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[286] the State, and raised by direct taxation upon the property in the Commonwealth. Upwards of half a million of dollars had been expended in the purchase of Enfield rifles, and about twenty-four thousand dollars for English infantry equipments. Five thousand more Enfield rifles had been contracted for in England; but the English Government had placed an interdict against the export of arms and munitions of war to this country, which prevented, for a time, the completion of the contract. The Governor also referred, at considerable length, to the coast defences of Massachusetts, and the exertions which he had made to have them placed in proper condition.

Next to the harbor defences of Boston in importance was the harbor of Provincetown, at the end of Cape Cod, which was accessible in all weathers without a pilot, with excellent anchorage, in which whole navies might ride in safety. It was best adapted to be the base of naval operations. It was utterly undefended, and could easily be taken from us by the enemy. The Governor, in referring to other matters, not of a military character, speaks of the national cause; and as the result of the war, which is but the revolt of slavery, he regards its ultimate extinction as inevitable. ‘Yet I mean, as I have done since the beginning of secession, to continue to school myself to silence; nor can I suspect that my opinions can be misconceived; nor do I believe that the faith of Massachusetts can be mistaken or misinterpreted.’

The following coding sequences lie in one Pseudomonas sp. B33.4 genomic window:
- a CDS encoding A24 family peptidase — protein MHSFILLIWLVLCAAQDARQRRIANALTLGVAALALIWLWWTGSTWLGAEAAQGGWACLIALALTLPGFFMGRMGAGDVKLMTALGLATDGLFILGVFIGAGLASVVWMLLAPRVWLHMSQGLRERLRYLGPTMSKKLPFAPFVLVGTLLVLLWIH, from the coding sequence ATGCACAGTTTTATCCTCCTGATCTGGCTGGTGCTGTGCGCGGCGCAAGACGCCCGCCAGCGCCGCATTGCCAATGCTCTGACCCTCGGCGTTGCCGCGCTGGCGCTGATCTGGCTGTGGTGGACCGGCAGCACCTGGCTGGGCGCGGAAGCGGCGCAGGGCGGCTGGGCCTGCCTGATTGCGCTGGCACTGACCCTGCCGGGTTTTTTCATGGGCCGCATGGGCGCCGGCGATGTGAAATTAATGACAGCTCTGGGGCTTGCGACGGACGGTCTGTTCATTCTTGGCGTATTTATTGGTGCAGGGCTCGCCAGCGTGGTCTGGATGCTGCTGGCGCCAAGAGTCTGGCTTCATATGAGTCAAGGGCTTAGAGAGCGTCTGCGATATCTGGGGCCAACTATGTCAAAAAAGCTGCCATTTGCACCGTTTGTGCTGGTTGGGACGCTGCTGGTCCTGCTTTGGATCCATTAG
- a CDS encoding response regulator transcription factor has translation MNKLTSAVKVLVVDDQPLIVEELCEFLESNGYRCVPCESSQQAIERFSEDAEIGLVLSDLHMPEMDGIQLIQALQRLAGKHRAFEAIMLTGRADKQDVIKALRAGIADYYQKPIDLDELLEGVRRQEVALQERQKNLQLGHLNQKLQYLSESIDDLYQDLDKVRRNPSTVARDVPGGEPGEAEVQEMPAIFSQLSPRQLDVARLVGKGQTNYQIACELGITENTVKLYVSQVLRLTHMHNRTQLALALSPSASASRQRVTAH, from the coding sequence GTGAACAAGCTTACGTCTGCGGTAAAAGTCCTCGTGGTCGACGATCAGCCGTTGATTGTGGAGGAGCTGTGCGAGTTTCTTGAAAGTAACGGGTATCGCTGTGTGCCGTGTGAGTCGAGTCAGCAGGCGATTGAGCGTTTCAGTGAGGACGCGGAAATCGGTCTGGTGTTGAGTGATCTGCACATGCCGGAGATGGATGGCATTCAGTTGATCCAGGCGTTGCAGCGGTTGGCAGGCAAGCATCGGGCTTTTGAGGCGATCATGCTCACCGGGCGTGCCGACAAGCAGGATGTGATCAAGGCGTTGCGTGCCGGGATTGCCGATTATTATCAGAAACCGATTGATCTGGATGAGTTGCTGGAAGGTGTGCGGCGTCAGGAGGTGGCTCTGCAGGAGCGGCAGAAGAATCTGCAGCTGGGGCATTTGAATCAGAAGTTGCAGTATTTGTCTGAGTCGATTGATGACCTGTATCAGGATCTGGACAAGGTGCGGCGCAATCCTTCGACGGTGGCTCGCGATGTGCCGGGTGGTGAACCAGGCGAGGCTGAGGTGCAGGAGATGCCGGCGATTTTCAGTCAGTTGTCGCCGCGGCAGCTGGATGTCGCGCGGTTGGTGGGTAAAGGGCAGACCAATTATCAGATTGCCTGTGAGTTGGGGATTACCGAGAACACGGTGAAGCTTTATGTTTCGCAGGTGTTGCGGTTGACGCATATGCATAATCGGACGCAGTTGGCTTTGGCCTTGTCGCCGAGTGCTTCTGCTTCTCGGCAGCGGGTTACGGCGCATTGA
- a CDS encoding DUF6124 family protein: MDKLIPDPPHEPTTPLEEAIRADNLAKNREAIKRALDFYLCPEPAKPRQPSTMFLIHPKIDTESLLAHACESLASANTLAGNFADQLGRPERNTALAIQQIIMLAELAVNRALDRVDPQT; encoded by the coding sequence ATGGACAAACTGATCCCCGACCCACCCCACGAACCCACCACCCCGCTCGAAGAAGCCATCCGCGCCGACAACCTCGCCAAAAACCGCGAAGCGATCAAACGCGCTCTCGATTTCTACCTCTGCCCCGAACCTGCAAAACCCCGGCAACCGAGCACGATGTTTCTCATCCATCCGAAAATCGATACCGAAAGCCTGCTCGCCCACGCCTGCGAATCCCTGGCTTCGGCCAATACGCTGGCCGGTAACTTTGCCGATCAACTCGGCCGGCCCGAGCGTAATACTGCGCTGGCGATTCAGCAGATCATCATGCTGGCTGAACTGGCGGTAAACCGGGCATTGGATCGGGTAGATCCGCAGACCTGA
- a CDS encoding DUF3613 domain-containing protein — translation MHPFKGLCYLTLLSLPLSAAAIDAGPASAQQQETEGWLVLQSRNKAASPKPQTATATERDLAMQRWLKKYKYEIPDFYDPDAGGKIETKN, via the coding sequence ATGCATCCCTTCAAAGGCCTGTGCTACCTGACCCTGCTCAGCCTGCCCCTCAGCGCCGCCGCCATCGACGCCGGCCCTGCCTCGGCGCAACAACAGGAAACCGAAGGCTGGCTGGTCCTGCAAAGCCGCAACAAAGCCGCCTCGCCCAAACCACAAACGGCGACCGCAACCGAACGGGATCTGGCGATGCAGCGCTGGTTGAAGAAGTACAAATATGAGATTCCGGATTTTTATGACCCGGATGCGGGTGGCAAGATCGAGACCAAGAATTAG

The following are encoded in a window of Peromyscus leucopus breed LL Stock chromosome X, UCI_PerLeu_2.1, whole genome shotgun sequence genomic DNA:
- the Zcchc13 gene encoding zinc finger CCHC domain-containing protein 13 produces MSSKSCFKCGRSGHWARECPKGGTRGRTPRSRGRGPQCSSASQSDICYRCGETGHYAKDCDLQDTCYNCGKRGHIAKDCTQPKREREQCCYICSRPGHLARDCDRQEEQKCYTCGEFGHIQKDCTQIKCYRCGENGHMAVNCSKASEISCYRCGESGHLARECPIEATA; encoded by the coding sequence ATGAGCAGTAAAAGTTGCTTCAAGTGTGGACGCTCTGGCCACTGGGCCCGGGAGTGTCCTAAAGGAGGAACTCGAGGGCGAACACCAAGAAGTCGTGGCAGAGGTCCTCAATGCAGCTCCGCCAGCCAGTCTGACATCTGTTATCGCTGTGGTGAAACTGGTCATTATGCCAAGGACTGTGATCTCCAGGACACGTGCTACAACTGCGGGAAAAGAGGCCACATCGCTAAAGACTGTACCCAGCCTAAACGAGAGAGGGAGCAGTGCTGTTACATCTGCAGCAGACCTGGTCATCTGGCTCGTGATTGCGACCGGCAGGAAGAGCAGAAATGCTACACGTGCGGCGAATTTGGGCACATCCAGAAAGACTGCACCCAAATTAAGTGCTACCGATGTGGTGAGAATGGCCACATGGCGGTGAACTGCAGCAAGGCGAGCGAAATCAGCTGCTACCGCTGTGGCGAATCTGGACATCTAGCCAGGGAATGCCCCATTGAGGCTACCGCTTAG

The only question which he could entertain is what to do, and, when that was answered, is what next to do; ‘for by deeds, and not by words, is this people to accomplish their salvation.’ The great rebellion was to be put down, and its promoters crushed beneath the ruins of their own ambition; and now, he says,—

When the beauty of their Israel has been slain in our high places, and when her Lee and Revere, Rockwood and Bowman, lie in felon's cells, and hundreds of her sons wear out their hearts in sad captivity,—victims of their valor, and devotion to our Union,—one irrepressible impulse moves our people, and inspires our people in the field; one prayer to see the day when an army of loyal Americans shall hammer at the doors of their prison-houses, and with both hands

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